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Sotomayor's life story, told in her own words

Speeches, writings offer window on "daughter of the Bronx."

WASHINGTON - She likes to eat pig intestines and watch

Law & Order.

She felt like an alien in the Ivy League. She reads fictional courtroom dramas and hands down imaginary rulings on the lawyers' objections therein.

Judge Sonia Sotomayor's self-portrait, revealed in scores of speeches and writings released Thursday, portrays a "daughter of the Bronx" who rose from a lower middle-class background to the academic and legal elite - but felt panicked on the cusp of each step up.

Even after six years as a federal district court judge, Sotomayor recalled feeling anxious when President Bill Clinton appointed her to the federal appeals court.

"I was devastated about leaving a court and friends I loved and felt secure with, panic-stricken about how hard my new work would be and whether I could do it," she told the Bronx Leadership Academy in 2000. "On the other hand, it is so exciting to be at the door of a major change in one's life."

She finds herself there again, and under renewed scrutiny, as President Obama's choice to replace retiring Justice David H. Souter on the Supreme Court. Sotomayor, 54, would be the first Hispanic and only the third woman on the high court.

Much has been made of Sotomayor's view of how a judge's personal background informs the way he or she interprets the law.

Her most controversial statement, that as a "wise Latina" she hoped she would rule better than someone without her experiences, has played a big role in Sotomayor's conversations with senators who will decide her fate.

She has assured them that a judge must ultimately and completely follow the law. But in speeches, Sotomayor also maintains that a judge cannot stop life experiences from shaping rulings.

"The aspiration to impartiality is just that; it's an aspiration, because it denies the fact that we are by our experiences making different choices than others," she said in the same speech in 2001.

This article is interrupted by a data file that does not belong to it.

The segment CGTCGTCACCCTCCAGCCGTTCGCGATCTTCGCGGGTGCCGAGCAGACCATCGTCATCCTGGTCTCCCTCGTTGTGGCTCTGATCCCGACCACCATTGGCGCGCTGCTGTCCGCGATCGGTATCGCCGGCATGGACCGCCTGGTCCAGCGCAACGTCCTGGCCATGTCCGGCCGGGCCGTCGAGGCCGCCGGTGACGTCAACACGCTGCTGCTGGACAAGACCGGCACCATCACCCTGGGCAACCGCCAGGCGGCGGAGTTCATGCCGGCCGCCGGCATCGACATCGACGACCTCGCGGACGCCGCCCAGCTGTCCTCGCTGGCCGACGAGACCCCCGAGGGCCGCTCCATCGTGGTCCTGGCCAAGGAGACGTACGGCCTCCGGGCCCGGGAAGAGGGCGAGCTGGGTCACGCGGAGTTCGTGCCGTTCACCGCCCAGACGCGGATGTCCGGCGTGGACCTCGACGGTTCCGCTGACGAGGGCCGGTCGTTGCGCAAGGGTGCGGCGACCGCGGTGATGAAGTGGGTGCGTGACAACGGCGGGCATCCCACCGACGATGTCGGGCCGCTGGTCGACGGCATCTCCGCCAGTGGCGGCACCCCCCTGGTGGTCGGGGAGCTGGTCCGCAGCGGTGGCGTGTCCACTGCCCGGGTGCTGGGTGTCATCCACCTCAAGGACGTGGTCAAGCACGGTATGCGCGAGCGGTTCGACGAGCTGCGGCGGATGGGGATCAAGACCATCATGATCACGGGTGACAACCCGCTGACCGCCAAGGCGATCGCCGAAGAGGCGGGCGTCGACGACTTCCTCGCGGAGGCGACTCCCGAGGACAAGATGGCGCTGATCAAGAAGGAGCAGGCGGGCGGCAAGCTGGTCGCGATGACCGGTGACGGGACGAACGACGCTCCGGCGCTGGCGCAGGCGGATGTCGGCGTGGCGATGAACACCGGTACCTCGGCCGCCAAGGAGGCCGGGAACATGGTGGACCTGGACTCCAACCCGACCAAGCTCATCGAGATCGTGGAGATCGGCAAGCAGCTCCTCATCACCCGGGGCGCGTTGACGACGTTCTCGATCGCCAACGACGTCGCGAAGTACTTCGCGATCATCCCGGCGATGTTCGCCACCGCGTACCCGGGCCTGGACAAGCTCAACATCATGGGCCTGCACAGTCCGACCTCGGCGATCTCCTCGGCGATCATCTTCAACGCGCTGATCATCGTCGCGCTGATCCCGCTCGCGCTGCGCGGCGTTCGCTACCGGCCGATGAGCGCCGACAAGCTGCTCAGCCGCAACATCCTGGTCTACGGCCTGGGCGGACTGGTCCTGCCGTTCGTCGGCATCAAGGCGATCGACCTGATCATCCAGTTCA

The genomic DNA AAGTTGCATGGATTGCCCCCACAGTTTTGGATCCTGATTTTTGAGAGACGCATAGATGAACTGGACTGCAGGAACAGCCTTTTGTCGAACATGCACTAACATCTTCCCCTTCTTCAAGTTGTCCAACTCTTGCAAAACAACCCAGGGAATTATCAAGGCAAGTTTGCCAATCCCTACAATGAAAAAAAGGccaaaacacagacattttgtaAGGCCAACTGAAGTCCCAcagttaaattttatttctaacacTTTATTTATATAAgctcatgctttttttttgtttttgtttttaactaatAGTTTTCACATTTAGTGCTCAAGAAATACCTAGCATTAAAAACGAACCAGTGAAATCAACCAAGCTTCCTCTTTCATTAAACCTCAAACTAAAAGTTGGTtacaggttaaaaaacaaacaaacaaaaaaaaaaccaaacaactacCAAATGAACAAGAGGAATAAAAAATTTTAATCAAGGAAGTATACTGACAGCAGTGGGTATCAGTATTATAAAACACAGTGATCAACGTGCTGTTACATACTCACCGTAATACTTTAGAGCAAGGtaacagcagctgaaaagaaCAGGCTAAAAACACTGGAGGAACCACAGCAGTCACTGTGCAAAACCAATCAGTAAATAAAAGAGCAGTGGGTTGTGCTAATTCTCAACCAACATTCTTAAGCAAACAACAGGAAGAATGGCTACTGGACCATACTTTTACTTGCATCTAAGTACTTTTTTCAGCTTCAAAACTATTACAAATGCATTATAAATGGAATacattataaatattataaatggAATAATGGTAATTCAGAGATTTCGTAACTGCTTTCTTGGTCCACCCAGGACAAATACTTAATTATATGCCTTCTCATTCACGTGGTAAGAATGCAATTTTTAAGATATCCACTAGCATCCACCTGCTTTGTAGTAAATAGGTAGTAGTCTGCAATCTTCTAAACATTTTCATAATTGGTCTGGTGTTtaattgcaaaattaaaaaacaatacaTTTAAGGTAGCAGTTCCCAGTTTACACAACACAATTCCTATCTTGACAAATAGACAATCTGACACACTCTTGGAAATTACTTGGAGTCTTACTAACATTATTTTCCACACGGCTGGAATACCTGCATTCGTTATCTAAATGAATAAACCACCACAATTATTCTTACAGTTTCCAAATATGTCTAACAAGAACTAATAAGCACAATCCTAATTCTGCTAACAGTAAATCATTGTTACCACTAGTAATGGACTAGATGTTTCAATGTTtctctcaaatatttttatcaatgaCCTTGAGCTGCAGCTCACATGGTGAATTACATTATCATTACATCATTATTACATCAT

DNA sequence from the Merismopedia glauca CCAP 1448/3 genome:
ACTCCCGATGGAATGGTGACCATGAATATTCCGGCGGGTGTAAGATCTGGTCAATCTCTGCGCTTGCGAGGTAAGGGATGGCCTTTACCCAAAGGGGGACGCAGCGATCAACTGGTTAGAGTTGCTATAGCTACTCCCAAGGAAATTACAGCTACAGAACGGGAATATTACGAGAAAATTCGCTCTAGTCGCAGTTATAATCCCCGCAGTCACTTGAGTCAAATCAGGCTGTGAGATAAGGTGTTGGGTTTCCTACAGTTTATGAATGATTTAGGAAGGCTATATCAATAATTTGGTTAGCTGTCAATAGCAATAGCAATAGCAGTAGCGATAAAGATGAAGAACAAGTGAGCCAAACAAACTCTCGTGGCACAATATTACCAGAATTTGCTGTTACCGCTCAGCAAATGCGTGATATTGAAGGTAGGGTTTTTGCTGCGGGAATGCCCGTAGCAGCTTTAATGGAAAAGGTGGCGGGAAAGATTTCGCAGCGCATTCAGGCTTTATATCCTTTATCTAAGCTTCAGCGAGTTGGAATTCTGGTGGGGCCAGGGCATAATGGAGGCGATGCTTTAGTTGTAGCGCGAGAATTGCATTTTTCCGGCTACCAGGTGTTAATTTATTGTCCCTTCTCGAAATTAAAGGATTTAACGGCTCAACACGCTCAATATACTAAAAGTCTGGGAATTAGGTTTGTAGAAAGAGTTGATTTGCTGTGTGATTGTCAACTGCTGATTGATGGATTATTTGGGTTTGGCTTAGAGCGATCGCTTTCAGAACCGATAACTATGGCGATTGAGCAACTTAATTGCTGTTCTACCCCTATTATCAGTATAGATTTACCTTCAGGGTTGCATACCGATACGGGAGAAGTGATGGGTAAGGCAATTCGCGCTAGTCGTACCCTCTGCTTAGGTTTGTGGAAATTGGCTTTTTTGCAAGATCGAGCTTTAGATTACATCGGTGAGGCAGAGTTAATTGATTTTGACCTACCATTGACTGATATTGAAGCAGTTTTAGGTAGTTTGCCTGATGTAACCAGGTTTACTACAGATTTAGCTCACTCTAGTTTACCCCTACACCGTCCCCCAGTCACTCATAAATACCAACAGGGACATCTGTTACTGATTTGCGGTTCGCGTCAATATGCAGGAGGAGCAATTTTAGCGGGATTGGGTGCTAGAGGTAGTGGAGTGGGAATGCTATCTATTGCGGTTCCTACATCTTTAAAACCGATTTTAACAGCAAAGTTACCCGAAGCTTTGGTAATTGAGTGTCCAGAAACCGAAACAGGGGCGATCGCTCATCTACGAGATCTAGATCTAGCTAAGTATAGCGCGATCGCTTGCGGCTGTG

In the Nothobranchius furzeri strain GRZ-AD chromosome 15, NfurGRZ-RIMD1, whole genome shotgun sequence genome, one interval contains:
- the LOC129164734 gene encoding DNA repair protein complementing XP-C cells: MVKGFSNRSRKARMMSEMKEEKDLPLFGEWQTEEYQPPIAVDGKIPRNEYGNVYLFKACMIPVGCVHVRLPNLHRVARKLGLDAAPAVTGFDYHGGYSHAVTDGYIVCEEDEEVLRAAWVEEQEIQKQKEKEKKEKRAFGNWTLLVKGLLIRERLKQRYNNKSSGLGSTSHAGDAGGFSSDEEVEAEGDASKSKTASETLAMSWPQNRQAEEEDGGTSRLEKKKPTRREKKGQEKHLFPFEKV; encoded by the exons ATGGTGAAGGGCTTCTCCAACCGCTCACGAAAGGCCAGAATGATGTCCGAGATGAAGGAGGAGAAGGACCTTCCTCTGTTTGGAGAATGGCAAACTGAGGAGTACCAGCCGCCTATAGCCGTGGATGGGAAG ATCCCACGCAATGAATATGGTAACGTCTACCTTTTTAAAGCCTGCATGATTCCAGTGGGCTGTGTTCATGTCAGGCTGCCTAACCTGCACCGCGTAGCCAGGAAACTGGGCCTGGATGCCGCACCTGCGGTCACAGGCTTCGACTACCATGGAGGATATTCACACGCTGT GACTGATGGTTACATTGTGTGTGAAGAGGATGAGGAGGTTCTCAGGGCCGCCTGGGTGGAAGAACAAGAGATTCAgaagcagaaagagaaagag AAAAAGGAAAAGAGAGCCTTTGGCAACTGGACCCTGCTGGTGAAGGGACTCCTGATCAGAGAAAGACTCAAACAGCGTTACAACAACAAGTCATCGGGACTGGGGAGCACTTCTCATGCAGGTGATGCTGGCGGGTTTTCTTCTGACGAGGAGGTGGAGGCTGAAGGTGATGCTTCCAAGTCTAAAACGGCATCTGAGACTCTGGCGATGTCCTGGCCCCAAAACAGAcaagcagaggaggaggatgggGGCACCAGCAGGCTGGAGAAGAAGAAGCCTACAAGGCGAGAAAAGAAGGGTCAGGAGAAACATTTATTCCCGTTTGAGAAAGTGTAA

Sotomayor describes her own in vivid detail, providing a glimpse of the American experience through the eyes of a child of Puerto Rican parents growing up in New York in the 1950s and '60s.

She spent grammar school in the Bronxdale projects with aunts, uncles, and cousins living all around and making up her social network.

Merengue and salsa music played at family parties; Saturday afternoon was spent watching movies with cousins, the evening with family and friends playing bingo with chick peas as markers.

Food has played a big part in her life. "Because of my very Puerto Rican taste buds," Sotomayor loves what might be exotic fare to some: pig intestines on warm bread; pig feet and beans; pig tongue and ears.

But her childhood wasn't all Christmas dinners and shaved ice in summertime.

There are sad memories, too. When her grandmother could not care for Sotomayor, she would be cared for by an aunt "in her seamstress sweatshop" with blackened windows.

"I struggled all day to get to the door to smell some fresh air and see light," Sotomayor recalled in a 2007 speech. "Titi would vigilantly chase me away from the door all day long. Little did I know then that the shop and its employees were hiding themselves from the police."

Princeton was a long way off, culturally more than geographically. It was the first time Sotomayor had ventured outside her "cocoon" of Puerto Rican family and culture.

She stayed in her room the first week, she recalled in a 1998 speech. Many of her classmates had gone to prep school and had tennis lessons and European vacations.

More troubling was the academic gulf between them. Sotomayor had to read classics new to her such as Pride and Prejudice and learn anew how to write.

"Princeton was an alien land for me," she recalled. A Puerto Rican group on campus and Puerto Rican alumni helped ground her, and in her senior year, she was honored for academic excellence.

She was on her way to the legal elite. President George H.W. Bush nominated her to the federal bench in 1992. Clinton elevated her to the appeals court in 1997.

"I have loved my work because I have always remembered to do fun things while I am working," she told Bronx Leadership Academy in 2000.

Those endeavors have included, she revealed in another speech, watching TV legal dramas such as Law & Order and The Practice.

The Best Defense, a legal thriller by Ellis Cose, was "an enjoyable and fun book" - notwithstanding flawed rulings by characters in it who are judges.

Sotomayor told the New York County Lawyers Association she identified with the book's prosecutor character, Mario Santiago, as he struggled with the Hispanic community's expectations of him.

As for her own expectations, a seat on the high court likely wasn't one of them.

She told graduating students in 2003: "When one of you gets to the Supreme Court or the Academy Awards, invite me so I can be in the audience."